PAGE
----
Discussion

Understanding the profile of human cases of different AIV subtypes would guide control strategy. Continued monitoring of human infections with AIVs is essential for pandemic preparedness.

avian influenza, human infection, review

Issue Section:  Review

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Keywords: Avian Influenza; Human; H5N1; H5N6; H7N3; H7N7; H7N9; H9N2; H10N8.

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#Sporadic occurrence of #H9N2 #avian #influenza #infections in #human in #Anhui province, eastern #China: A notable #problem (Microb Pathog., abstract)

[Source: US National Library of Medicine, full page: (LINK). Abstract, edited.]

Microb Pathog. 2019 Dec 18:103940. doi: 10.1016/j.micpath.2019.103940. [Epub ahead of print]

Sporadic occurrence of H9N2 avian influenza infections in human in Anhui province, eastern China: A notable problem.

He J1, Wu Q2, Yu JL1, He L3, Sun Y1, Shi YL1, Chen QQ1, Ge YL1, Zhang ZH1, Li WW1, Hou S3, Zhu M3, Wu JB3, Su B1, Hu WB4, Pan HF5.

Author information: 1 Anhui Provincial Center for Disease Control and Prevention, 12560, Fanhua Avenue, Hefei, China; Key Laboratory for Medical and Health of the 13th Five-Year Plan, 12560, Fanhua Avenue, Hefei, Anhui, China. 2 Department of Epidemiology and Biostatistics, School of Public Health, Anhui Medical University, 81 Meishan Road, Hefei, Anhui, China; Anhui Province Key Laboratory of Major Autoimmune Diseases, 81 Meishan Road, Hefei, Anhui, China. 3 Anhui Provincial Center for Disease Control and Prevention, 12560, Fanhua Avenue, Hefei, China. 4 School of Public Health and Social Work & Institute of Health and Biomedical Innovation, Queensland University of Technology, Brisbane, Queensland, Australia. Electronic address: w2.hu@qut.edu.au. 5 Department of Epidemiology and Biostatistics, School of Public Health, Anhui Medical University, 81 Meishan Road, Hefei, Anhui, China; Anhui Province Key Laboratory of Major Autoimmune Diseases, 81 Meishan Road, Hefei, Anhui, China; School of Public Health and Social Work & Institute of Health and Biomedical Innovation, Queensland University of Technology, Brisbane, Queensland, Australia. Electronic address: panhaifeng1982@sina.com.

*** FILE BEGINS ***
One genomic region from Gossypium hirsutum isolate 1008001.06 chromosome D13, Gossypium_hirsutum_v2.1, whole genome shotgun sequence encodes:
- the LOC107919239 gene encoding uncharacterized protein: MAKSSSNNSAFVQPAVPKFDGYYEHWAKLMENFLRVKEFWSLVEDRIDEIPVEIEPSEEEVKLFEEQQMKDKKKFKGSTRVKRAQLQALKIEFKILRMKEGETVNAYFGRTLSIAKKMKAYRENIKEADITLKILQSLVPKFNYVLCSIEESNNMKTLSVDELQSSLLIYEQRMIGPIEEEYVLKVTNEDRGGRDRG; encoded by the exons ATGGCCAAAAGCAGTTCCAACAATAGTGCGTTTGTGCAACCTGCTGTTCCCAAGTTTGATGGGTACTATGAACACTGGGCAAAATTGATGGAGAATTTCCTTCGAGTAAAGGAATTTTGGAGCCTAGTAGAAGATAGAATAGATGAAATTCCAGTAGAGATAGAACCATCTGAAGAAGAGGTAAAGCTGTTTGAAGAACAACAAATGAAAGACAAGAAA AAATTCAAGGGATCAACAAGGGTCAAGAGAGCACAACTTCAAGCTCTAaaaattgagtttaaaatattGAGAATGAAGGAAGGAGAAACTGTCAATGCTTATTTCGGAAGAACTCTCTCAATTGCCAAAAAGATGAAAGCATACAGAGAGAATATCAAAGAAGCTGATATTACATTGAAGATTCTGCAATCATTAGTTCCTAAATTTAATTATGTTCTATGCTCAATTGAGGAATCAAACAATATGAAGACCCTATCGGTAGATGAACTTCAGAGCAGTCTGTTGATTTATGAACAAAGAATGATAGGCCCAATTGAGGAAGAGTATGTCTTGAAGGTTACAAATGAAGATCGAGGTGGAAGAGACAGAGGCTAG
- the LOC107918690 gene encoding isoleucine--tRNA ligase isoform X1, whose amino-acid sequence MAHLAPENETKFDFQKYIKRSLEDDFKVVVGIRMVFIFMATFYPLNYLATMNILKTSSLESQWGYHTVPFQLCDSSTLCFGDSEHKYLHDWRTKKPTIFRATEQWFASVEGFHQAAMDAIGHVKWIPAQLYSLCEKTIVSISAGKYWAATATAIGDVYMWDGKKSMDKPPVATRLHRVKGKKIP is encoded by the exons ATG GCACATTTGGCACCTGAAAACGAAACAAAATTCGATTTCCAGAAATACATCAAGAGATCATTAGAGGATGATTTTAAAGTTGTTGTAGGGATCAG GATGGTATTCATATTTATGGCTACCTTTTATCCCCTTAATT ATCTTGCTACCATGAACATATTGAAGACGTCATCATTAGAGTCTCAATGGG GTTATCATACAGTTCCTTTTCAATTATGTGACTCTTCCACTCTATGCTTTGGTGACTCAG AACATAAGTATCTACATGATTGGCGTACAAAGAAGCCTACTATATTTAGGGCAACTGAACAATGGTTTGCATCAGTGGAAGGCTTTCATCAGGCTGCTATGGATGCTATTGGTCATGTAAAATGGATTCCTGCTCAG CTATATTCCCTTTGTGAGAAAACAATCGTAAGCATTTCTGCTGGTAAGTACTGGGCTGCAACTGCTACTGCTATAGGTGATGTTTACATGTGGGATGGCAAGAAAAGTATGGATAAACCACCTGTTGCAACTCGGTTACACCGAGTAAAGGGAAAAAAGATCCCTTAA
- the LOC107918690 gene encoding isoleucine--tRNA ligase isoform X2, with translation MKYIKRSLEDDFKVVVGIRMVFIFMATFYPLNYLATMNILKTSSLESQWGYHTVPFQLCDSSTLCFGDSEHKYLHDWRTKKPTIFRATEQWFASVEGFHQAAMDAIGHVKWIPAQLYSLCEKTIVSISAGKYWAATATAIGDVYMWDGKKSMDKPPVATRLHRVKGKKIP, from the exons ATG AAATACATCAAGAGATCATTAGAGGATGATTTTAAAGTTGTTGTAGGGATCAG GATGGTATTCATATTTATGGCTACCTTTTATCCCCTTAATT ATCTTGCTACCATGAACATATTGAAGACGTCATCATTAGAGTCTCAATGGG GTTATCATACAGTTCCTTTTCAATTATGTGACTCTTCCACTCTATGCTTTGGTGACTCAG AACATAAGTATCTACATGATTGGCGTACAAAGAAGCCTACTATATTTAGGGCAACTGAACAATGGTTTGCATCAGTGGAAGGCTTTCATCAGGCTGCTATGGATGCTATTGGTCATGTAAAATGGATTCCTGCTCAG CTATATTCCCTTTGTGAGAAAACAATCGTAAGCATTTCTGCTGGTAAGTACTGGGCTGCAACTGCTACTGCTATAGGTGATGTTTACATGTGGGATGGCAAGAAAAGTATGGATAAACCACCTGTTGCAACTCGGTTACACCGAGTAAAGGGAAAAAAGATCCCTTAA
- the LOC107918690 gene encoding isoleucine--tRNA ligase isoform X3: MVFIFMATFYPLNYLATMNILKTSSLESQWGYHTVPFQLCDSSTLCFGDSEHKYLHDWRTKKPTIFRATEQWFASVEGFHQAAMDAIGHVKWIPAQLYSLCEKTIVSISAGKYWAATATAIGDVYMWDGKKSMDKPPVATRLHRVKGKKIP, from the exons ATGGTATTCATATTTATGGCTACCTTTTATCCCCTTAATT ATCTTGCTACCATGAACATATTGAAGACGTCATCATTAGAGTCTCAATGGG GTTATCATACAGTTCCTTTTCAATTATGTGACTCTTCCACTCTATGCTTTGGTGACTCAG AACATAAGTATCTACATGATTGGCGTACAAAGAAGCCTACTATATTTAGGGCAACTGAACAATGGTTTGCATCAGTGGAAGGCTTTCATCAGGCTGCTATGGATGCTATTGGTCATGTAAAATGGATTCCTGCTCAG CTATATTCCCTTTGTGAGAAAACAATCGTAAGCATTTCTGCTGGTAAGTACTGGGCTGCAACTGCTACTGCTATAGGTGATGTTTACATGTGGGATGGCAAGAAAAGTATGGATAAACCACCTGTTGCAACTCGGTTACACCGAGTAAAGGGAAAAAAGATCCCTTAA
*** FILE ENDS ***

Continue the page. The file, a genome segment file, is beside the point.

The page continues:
Abstract

H9N2 viruses can cause great economic losses to the domestic poultry industry when co-infected with other influenza viruses or pathogens. . To better understand the molecular characteristics of H9N2 avian influenza viruses (AIVs) and analyze the genetic evolutionary relationship, we isolated three H9N2 subtypes AIVs from nasopharyngeal swab specimens from the three cases reported in Anhui province since 2015, and systematically reviewed the genome-wide data of 21 poultry–isolated H9N2 viruses during 1998-2017. The six internal genes of three human-isolated viruses and recent poultry-isolated viruses (since 2014) in Anhui province presented high gene homologies with HPAI H7N9, even including H10N8 and H5N6. The three human-isolated H9N2 AIVs and poultry-isolated viruses (since 2008) in Anhui province were highly similar, and classified into genotype S. Seven N-linked potential glycosylation sites in the HA protein were detected in the three human-isolated viruses, which also appeared in poultry-isolated H9N2 AIVs. None of the human-isolated H9N2 AIVs had the I368V mutation in PB1 protein, but all the poultry-isolated H9N2 viruses in 2017 carried this mutation. Multidisciplinary, cross-regional and cross-sectoral approaches are warranted to address complex public health challenges and achieve the goal of ‘one health’.